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Open Access Week: Open Data – the future treasures of the past

Kirsty21 October 2020

Here at UCL you are very often told 

Of the benefits associated with publishing via green or gold, 

But what of Research Data and saving them for later? 

What is this new thing you have stumbled across?  

Preserving research outputs and protecting them against loss. 

 

It’s Open Data of course!  

They’re freely available online  

To download and unwind  

With good quality metadata assigned.    

Open data are nestled within Open Science and Scholarship 

without barriers rooted in design.  

 

Open data with DOIs so FAIR,  

The trophies of your commitment to access and to share 

So enhancthe potential for reuse  

and reduce wasted efforts  

of those who seek to uncover new knowledgenew inference,  

Let us discover.   

 

So what is the issue? Where is the harm? 

What is the problem? Why the alarm? 

 

Too expensive they said 

Too much time they said 

Little reward for my efforts and for any of the dread.  

How are we to ascend the ladder? 

For making our data openwe’re not getting any gladder.  

  

Research Integrity, Transparency and Reproducibility 

these are your prized rewards. 

Repurpose and explore,   

To maximise the return, just what is in store?  

So take down the university wall  

Bring in the citizens,  

Address the balance so all stand equally as tall. 

 

Now, with help and support and cups of on-screen tea at the ready,  

The Research Data Management team are on-hand to keep you steady! 

We cheer those pursuing a place for research data  

in need of archiving and preserving and just plain keeping safe. 

We can talk for hours about the research data lifecycle and all that it can entail, 

open data – we shall prevail! 

Here’s to the UCL Research Data policy 

and to all those wishing to make their funders smile,  

With the UCL Research Data Repository, we can help you do it in style! 

 

So to all my fellow disruptive thinkers,  

now is the time for us all to give open data a trial  

and catch up to those who have been open a while. 

Embrace open practices and make fast  

open data – the future treasures of the past.   

By Dr Christiana McMahon | Research Data Support Officer 

FORCE11 – report from Data in the Scholarly Communications Life Cycle workshop

Patrycja20 August 2018

This summer saw the second FORCE 11 Scholarly Communication Institute (FSCI) held at the University of California, San Diego, which I had an amazing opportunity to attend. Participants of the FORCE 11 summer camp selected three courses from an extensive course list; morning classes ran through the whole week, afternoon ones took place over two days.

Geisel Library – Main Library of UCSD

In the mornings I attended Data in the Scholarly Communications Life Cycle workshops. The class was expertly and entertainingly* run by Natasha Simmons, Program Leader, Skills Policy and Resources at Australian National Data Service (ANDS). The course was structured on the 23 (research data) Things, a self-directed learning programme developed by ANDS, suitable for everyone, regardless of their skills and prior knowledge. The programme is full of resources and fascinating data, have a look yourself here.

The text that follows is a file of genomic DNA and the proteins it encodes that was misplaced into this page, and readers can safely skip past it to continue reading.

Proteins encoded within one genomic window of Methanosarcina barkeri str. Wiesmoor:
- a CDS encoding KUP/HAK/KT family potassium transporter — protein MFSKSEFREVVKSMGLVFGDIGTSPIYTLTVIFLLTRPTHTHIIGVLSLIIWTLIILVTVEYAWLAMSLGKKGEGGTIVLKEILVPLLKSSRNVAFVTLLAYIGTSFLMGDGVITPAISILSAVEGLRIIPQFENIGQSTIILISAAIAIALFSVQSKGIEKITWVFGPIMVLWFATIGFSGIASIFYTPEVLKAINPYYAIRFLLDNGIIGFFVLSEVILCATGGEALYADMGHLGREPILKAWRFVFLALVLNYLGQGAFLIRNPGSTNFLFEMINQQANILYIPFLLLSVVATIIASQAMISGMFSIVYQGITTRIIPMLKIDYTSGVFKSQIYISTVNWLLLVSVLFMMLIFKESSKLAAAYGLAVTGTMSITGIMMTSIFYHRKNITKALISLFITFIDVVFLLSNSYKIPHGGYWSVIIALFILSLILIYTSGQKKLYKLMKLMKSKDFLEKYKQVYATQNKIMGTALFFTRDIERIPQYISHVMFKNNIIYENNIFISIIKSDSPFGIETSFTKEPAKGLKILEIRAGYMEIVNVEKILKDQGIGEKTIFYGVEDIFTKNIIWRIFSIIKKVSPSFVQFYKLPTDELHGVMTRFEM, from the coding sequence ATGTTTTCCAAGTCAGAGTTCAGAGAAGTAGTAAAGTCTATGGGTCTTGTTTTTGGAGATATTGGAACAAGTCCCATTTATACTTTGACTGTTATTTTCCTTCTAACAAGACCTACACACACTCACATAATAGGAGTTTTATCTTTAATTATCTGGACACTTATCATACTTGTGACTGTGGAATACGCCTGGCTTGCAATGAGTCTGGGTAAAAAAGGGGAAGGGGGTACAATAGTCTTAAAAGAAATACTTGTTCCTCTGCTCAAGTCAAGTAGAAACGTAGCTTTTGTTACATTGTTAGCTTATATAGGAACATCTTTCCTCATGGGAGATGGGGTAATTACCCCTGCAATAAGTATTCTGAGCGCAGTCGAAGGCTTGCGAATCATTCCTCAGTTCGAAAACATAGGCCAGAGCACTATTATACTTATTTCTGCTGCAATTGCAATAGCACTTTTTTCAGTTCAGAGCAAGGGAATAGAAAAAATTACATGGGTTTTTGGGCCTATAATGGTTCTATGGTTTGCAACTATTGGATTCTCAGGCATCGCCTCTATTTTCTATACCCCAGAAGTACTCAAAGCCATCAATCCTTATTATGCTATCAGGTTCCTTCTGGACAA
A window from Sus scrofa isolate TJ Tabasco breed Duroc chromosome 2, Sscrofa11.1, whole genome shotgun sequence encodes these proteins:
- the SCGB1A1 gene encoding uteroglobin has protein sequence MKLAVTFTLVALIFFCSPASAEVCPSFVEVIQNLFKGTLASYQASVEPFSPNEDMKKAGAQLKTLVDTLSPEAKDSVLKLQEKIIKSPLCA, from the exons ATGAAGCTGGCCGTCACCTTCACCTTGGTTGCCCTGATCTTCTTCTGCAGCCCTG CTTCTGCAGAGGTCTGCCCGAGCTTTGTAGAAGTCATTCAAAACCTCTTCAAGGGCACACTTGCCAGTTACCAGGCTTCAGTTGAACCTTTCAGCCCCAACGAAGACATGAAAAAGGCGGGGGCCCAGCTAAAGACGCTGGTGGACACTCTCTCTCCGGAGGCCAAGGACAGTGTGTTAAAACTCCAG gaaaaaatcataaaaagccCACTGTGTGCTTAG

We started with an introduction to research data (of course!) and discussed data in the scholarly communications lifecycle – this offers a framework for understanding research processes, and a good (interactive) example is available here. We also talked about data sharing models, and challenges around data sharing.

For Tuesday’s session Natasha invited Stephanie Simms from California Digital Library, who presented an introduction to data management plans and DMPonline tool. We also heard some open data stories, from Australia Telescope National Facility that makes available images of the sky collected at the facility, and from The PetaJakarta Data Sharing Project that gathers data from social media (in this case Twitter) to collect information about flooding in Jakarta.

On Wednesday Reid Otsuji from UC San Diego talked about the Open Science Framework and The Carpentries – a way of acquiring new coding and data skills for researchers and librarians. We also talked about making research data FAIR (Findable, Accessible, Interoperable, Reusable), and used FAIR data assessment tool to look at some openly available data. This provoked a discussion on how easy it is to make research data FAIR (not that easy!) and how institutions could provide the infrastructure and support that are required.

Data in the Scholarly Communications Life Cycle – Open Data Debate

 

The following morning we had guest speakers from UC Berkley, Rachael Samberg and Maria Gould, who presented on licensing research data. This was an extremely interesting talk, and discussed copyright and licencing of data both generated and used by researchers. Later in class we discussed issues around personal and sensitive data. On Friday Gustavo Durand introduced Dataverse – an open source platform developed at Harvard that allows researchers to publish, cite and archive their research data. At the end of the workshop Natasha introduced persistent identifiers and their use in data citation, and we explored different citation styles.

Hands on exercises throughout the course allowed me to experience working with research data, and see issues around data managment from researcher’s perspective. Guest speakers provided me with an opportunity to gain expert insight into many aspects of research data management, and the course structure allowed for numerous discussion and debates. This in turn made me reflect on how nuanced managing research data can be, not only when it comes to copyright and licencing.

*I learnt a lot about Australian wildlife too!